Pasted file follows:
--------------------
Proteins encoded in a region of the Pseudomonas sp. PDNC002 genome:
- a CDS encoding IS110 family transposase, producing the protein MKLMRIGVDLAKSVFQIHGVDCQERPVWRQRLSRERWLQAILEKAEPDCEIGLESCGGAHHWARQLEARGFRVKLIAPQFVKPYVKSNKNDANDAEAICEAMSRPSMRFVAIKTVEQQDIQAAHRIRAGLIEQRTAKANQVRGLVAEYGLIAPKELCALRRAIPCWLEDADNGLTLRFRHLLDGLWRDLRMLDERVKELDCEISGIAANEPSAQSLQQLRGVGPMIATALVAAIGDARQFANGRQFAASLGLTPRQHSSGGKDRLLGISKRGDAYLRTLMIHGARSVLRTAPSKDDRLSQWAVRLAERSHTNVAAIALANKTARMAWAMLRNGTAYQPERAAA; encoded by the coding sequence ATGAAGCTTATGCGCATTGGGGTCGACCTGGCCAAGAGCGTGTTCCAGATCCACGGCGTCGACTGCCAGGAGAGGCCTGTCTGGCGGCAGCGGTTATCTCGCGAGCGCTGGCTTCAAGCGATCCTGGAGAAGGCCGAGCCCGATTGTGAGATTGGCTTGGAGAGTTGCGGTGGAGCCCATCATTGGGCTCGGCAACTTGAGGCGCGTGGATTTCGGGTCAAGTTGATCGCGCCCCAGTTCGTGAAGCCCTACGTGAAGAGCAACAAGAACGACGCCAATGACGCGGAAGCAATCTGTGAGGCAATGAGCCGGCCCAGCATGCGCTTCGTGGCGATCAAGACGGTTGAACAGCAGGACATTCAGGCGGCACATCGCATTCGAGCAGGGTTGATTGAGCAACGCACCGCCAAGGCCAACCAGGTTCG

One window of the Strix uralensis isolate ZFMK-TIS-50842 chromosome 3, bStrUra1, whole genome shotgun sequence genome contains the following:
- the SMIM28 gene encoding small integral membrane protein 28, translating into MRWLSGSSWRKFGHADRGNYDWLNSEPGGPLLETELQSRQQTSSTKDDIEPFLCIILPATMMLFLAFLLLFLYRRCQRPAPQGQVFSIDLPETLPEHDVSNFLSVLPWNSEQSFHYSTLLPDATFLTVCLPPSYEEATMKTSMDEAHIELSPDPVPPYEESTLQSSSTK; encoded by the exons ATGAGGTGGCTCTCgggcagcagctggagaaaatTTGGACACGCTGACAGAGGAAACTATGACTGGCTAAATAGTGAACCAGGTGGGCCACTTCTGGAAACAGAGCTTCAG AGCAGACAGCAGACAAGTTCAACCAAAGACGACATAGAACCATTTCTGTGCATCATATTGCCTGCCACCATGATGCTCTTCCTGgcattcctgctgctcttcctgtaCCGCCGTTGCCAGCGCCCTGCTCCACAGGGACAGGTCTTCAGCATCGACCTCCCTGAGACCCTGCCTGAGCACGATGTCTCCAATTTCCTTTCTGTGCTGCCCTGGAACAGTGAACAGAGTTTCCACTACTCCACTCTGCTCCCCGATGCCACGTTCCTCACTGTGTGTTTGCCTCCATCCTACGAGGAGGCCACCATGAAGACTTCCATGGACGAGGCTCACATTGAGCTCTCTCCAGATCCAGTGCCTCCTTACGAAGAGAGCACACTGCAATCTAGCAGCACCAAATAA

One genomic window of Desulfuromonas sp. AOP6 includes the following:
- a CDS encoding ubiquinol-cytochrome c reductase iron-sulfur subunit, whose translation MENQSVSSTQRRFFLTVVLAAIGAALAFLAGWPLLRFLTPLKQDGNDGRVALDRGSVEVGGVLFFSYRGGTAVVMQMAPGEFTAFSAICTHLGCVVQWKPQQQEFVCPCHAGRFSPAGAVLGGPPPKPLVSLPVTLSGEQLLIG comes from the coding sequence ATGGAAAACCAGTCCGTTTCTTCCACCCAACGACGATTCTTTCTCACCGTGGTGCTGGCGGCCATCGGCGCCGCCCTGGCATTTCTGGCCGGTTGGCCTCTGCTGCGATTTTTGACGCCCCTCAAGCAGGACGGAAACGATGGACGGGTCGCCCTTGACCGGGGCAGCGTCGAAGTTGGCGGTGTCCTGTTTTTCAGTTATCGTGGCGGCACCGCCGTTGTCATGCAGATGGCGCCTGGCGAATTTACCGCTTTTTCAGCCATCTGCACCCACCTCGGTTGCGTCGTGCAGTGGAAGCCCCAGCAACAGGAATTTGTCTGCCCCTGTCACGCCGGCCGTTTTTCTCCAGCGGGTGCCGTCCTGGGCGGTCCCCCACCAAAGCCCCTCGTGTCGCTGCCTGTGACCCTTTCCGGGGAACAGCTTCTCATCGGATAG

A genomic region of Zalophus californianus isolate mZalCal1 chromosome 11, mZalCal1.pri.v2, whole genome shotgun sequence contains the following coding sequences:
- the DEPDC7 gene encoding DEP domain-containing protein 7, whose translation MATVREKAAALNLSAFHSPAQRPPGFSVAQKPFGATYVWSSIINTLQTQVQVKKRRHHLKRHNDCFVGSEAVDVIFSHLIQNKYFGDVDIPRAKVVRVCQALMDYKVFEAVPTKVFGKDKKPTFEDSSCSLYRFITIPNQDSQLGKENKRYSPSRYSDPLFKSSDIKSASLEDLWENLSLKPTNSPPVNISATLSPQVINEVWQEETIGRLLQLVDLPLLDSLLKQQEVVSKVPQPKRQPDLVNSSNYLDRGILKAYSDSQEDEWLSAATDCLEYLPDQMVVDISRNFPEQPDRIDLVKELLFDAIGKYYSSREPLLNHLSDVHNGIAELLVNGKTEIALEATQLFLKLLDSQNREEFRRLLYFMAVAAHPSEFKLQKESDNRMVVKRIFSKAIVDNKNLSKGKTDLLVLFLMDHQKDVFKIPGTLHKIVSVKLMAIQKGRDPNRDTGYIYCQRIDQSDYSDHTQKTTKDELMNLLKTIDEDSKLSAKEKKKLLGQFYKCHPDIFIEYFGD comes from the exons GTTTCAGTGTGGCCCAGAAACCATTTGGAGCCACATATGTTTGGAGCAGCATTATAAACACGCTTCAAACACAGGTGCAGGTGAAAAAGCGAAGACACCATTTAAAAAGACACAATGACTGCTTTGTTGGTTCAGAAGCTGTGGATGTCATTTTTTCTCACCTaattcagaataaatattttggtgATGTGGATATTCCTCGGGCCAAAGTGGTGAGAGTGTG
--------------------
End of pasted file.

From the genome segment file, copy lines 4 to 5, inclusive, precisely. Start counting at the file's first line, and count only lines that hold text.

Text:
- the SMIM28 gene encoding small integral membrane protein 28, translating into MRWLSGSSWRKFGHADRGNYDWLNSEPGGPLLETELQSRQQTSSTKDDIEPFLCIILPATMMLFLAFLLLFLYRRCQRPAPQGQVFSIDLPETLPEHDVSNFLSVLPWNSEQSFHYSTLLPDATFLTVCLPPSYEEATMKTSMDEAHIELSPDPVPPYEESTLQSSSTK; encoded by the exons ATGAGGTGGCTCTCgggcagcagctggagaaaatTTGGACACGCTGACAGAGGAAACTATGACTGGCTAAATAGTGAACCAGGTGGGCCACTTCTGGAAACAGAGCTTCAG AGCAGACAGCAGACAAGTTCAACCAAAGACGACATAGAACCATTTCTGTGCATCATATTGCCTGCCACCATGATGCTCTTCCTGgcattcctgctgctcttcctgtaCCGCCGTTGCCAGCGCCCTGCTCCACAGGGACAGGTCTTCAGCATCGACCTCCCTGAGACCCTGCCTGAGCACGATGTCTCCAATTTCCTTTCTGTGCTGCCCTGGAACAGTGAACAGAGTTTCCACTACTCCACTCTGCTCCCCGATGCCACGTTCCTCACTGTGTGTTTGCCTCCATCCTACGAGGAGGCCACCATGAAGACTTCCATGGACGAGGCTCACATTGAGCTCTCTCCAGATCCAGTGCCTCCTTACGAAGAGAGCACACTGCAATCTAGCAGCACCAAATAA

One genomic window of Desulfuromonas sp. AOP6 includes the following: